October is Health Literacy Month. Health literacy is understanding health information and being able to take action on it. The better we understand health information, the better we can take action on it.
Looking for health information is one of the things people do most often on the internet. But sometimes surfing the web leads to misinformation and misunderstandings. The better our health literacy, the better we’re able to evaluate the health information we find and the sources we use.
Health literacy is important for children — but it’s just as important for adults. As parents, as caregivers for our own parents, and as the people with primary responsibility for our own health now and in the future, we need a high level of health literacy.
What can we do, as health professionals and as consumers, to improve health literacy?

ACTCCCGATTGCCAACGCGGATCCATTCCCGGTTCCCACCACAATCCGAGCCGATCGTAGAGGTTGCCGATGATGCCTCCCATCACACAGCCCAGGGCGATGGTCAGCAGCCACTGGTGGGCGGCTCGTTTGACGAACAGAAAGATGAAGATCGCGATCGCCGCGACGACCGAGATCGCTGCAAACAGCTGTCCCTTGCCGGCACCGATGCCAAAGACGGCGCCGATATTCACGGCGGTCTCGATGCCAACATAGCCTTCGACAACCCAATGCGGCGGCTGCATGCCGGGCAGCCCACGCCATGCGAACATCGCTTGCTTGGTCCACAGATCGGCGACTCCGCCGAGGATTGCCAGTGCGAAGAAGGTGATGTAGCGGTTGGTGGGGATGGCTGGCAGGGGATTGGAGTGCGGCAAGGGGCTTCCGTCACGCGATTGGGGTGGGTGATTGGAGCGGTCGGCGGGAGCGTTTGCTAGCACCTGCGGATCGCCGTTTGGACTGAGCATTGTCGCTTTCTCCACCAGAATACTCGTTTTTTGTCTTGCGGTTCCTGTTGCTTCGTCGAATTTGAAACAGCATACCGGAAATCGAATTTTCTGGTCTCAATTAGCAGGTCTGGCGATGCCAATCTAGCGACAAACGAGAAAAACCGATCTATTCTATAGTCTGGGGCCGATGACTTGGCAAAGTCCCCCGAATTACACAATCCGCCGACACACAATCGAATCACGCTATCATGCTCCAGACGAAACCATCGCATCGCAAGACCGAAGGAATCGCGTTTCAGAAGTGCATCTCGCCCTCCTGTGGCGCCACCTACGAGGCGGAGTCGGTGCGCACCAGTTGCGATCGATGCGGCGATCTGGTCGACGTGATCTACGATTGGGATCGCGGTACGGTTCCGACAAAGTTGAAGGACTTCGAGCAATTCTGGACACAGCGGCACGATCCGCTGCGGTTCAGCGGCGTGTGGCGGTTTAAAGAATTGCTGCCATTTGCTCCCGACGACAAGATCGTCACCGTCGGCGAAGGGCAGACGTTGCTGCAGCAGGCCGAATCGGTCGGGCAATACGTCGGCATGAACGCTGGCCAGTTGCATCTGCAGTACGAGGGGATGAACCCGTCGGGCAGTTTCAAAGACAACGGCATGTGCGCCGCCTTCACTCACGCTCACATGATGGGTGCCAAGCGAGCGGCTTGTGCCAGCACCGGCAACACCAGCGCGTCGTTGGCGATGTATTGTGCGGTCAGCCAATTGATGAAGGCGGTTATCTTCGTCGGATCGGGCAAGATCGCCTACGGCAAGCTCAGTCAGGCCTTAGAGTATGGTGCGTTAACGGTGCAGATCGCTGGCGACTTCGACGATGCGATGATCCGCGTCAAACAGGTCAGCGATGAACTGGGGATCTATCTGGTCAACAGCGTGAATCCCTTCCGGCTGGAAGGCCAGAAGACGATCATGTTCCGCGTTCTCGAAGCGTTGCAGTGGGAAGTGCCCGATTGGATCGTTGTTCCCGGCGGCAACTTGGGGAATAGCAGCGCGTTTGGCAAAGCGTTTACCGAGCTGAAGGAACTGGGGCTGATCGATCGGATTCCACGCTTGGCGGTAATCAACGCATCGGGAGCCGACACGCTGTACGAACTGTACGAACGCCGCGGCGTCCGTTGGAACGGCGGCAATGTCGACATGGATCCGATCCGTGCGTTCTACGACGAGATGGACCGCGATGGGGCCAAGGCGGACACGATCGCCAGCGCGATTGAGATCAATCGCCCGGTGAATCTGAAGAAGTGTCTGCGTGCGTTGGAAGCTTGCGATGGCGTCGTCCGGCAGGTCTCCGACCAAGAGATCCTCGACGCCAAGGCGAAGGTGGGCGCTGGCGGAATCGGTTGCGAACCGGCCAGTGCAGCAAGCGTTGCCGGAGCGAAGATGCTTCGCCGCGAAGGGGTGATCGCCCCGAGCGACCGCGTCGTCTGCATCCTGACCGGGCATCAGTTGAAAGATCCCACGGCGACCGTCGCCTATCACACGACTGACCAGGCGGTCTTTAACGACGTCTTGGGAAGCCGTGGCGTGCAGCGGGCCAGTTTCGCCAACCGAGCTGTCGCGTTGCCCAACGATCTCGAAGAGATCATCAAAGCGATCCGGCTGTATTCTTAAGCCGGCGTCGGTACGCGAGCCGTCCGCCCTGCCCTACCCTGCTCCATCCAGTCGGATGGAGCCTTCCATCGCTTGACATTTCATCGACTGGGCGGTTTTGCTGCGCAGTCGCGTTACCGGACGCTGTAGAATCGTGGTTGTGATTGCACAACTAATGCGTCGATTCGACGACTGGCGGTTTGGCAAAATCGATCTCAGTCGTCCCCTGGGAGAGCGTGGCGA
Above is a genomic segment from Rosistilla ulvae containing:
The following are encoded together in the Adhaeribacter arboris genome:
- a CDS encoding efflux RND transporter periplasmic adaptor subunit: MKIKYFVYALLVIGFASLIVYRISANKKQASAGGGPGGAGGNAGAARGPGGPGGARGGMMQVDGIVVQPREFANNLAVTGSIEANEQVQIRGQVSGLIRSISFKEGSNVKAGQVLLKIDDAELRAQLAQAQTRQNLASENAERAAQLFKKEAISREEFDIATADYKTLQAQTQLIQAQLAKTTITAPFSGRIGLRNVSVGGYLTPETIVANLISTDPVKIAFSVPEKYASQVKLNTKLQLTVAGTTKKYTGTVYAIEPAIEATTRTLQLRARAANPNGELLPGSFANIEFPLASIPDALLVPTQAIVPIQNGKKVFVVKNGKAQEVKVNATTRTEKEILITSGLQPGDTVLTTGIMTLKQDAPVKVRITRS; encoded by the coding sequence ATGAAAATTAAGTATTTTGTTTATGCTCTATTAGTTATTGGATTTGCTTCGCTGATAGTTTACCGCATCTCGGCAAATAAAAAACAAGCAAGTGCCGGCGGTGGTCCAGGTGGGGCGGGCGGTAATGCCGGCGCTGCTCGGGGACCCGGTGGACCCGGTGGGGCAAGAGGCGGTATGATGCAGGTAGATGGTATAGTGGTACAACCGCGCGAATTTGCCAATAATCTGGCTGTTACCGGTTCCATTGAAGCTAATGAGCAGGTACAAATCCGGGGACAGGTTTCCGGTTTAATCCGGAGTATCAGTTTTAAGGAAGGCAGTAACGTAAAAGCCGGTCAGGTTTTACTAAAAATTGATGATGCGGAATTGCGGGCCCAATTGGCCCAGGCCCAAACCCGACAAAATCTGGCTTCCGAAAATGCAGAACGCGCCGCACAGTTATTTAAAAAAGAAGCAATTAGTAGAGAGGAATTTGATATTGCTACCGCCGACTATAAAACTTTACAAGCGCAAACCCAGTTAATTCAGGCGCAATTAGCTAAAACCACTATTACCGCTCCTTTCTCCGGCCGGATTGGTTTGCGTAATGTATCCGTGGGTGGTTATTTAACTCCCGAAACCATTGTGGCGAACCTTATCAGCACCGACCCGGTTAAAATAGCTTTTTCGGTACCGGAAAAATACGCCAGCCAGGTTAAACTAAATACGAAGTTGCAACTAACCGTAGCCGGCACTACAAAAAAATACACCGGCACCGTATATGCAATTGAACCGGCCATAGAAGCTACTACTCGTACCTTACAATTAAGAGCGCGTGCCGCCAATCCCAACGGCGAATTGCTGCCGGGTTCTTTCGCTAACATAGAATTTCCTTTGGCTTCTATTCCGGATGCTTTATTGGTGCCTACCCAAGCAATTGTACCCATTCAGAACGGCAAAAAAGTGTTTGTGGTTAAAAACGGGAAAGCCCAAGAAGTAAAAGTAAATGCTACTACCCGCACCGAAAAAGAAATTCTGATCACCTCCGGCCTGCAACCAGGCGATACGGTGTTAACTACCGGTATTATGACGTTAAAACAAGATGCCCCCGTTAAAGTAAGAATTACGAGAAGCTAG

- Explain health concepts in ordinary language.
- Health professionals use special language to be very exact in meaning. If you, as a patient, don’t know a word, ask.
- In fact, ask questions!
- Read the information on this and other reputable health care sites.
- Ask your community librarian for books that explain health topics clearly.
- Encourage schools to include health education in their curriculum.
- Read nutrition labels, warning and safety messages, and other health information in consumer packaging.
- Support research into health issues.
- Inform yourself about health myths — check claims and find out the facts.
- Encourage and appreciate organizations that share health information clearly.
- Ask insurance companies, pharmacies, and other sources of health information in your life to provide clear information.
Click on the infographic below to see it larger.